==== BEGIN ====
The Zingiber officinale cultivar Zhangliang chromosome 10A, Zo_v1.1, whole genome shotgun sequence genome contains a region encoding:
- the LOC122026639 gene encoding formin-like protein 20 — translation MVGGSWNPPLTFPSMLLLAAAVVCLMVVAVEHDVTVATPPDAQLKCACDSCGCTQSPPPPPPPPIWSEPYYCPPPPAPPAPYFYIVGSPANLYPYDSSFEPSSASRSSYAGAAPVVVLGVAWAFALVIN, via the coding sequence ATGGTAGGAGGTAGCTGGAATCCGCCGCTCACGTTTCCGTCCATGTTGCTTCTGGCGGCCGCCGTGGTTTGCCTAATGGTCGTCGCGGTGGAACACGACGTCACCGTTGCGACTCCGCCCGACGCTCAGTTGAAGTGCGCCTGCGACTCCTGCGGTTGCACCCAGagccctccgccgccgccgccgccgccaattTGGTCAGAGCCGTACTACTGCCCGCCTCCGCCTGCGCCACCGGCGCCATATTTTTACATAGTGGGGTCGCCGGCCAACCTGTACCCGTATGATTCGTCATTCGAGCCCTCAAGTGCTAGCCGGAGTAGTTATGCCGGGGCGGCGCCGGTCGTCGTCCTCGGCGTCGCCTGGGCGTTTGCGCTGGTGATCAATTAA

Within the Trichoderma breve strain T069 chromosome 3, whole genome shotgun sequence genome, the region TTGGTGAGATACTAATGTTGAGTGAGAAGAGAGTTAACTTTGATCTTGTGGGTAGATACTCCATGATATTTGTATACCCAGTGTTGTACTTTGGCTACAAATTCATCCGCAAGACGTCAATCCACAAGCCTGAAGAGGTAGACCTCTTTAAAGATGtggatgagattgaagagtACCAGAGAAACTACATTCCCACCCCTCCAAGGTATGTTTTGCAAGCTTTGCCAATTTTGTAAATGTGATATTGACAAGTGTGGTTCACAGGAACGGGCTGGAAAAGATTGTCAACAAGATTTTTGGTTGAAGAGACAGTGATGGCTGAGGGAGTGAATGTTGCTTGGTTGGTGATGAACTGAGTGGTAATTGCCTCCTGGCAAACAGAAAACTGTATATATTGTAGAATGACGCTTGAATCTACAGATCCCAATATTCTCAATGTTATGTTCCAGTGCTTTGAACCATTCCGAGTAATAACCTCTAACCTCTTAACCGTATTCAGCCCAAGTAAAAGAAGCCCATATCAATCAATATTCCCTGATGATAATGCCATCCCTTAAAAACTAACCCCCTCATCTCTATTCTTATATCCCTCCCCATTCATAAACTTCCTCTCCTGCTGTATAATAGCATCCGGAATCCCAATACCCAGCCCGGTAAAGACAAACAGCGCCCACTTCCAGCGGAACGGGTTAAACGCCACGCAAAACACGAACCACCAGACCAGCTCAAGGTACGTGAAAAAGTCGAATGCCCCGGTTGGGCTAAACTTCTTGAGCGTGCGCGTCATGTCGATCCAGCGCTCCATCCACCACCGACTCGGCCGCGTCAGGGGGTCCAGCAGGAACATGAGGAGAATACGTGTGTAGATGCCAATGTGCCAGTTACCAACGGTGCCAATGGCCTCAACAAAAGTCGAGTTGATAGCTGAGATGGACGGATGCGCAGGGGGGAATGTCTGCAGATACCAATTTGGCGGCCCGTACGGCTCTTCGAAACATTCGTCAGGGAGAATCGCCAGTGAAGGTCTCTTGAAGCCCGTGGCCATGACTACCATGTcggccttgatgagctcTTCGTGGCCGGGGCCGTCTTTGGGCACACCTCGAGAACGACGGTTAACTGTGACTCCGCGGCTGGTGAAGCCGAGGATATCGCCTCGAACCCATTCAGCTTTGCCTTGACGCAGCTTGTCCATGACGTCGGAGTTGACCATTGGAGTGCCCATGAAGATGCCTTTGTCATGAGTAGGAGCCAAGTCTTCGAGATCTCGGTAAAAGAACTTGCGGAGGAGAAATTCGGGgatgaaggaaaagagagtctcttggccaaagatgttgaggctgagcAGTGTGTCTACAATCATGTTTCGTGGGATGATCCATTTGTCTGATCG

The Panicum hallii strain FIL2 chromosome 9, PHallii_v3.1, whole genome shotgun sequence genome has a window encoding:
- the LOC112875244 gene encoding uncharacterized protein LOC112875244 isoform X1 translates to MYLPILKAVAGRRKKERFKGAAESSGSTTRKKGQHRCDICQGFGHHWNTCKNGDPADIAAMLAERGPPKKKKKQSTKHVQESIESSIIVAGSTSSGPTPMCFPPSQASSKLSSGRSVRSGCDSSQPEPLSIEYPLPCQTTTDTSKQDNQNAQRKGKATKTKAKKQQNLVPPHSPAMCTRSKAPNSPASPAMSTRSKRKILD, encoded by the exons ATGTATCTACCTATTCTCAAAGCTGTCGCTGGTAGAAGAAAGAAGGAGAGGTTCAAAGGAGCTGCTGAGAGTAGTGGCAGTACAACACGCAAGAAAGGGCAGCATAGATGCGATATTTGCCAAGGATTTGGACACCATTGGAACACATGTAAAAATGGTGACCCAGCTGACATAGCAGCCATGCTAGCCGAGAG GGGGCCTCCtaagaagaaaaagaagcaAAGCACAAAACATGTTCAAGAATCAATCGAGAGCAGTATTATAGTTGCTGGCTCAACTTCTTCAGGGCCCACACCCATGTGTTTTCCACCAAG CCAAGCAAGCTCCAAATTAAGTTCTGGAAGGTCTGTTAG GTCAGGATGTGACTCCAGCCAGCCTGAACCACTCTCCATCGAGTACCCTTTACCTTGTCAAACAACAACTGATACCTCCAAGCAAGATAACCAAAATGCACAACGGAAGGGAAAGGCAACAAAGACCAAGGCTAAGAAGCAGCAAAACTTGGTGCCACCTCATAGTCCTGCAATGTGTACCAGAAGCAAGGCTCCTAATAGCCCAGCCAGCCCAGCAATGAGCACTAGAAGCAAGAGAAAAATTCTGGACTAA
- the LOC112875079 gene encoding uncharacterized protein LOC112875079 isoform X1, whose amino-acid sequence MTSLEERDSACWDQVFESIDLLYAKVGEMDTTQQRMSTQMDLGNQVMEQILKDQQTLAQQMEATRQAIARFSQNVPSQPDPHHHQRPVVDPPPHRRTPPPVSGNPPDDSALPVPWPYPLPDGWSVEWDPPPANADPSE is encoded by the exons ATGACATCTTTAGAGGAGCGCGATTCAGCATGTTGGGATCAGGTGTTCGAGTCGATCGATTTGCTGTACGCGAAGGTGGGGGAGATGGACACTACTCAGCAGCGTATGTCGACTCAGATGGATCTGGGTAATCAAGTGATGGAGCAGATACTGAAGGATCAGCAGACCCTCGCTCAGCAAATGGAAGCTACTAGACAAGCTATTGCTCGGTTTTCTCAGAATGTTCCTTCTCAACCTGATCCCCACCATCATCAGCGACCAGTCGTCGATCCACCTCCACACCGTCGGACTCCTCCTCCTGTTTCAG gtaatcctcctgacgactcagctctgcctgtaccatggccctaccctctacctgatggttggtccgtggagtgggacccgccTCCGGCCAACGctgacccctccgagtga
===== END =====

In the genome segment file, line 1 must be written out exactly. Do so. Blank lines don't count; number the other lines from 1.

The Zingiber officinale cultivar Zhangliang chromosome 10A, Zo_v1.1, whole genome shotgun sequence genome contains a region encoding: